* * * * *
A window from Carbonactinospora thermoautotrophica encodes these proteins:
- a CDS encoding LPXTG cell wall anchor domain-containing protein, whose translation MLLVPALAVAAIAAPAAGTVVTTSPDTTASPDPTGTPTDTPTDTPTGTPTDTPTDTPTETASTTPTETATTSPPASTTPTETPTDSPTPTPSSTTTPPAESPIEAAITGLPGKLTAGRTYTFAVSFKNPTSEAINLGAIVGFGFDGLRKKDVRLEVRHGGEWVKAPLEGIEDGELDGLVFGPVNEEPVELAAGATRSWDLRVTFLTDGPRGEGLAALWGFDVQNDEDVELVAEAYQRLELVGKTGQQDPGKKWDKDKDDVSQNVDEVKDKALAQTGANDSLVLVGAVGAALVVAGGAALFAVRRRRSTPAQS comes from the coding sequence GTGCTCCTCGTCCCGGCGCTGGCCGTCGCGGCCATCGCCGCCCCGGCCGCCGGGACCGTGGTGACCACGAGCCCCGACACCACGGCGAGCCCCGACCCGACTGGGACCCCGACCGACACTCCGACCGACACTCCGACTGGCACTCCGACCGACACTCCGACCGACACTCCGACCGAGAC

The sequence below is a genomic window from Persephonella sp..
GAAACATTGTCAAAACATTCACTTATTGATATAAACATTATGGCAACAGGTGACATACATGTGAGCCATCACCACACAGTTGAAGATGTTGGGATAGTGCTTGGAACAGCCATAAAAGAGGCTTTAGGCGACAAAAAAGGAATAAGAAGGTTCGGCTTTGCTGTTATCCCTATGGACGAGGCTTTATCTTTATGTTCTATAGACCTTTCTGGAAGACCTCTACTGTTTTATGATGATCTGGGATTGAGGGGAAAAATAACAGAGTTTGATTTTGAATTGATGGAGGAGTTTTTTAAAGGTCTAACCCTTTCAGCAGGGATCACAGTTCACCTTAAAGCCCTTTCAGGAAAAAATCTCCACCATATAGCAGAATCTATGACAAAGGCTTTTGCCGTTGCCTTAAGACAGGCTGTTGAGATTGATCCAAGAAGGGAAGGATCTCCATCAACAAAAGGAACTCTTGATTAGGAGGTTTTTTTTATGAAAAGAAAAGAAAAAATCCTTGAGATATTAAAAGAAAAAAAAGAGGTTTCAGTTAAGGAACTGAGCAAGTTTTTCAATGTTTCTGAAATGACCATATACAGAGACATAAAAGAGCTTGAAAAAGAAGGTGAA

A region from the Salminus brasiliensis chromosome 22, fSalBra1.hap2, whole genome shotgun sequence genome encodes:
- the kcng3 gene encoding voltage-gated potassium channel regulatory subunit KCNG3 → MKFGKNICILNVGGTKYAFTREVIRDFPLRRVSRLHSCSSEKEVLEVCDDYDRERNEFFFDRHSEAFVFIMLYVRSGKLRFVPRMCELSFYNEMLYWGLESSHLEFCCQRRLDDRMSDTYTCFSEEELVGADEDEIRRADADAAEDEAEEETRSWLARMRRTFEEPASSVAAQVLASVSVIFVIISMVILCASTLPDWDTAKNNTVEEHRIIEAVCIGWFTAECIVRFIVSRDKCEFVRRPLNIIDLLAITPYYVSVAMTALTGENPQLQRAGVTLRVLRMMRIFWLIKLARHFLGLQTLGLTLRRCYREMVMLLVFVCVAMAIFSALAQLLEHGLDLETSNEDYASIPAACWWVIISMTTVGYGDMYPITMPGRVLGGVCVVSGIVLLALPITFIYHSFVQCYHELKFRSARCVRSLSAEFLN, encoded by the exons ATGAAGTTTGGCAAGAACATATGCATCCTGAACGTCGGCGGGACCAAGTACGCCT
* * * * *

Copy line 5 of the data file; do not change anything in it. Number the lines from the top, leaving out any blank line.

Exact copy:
A region from the Salminus brasiliensis chromosome 22, fSalBra1.hap2, whole genome shotgun sequence genome encodes: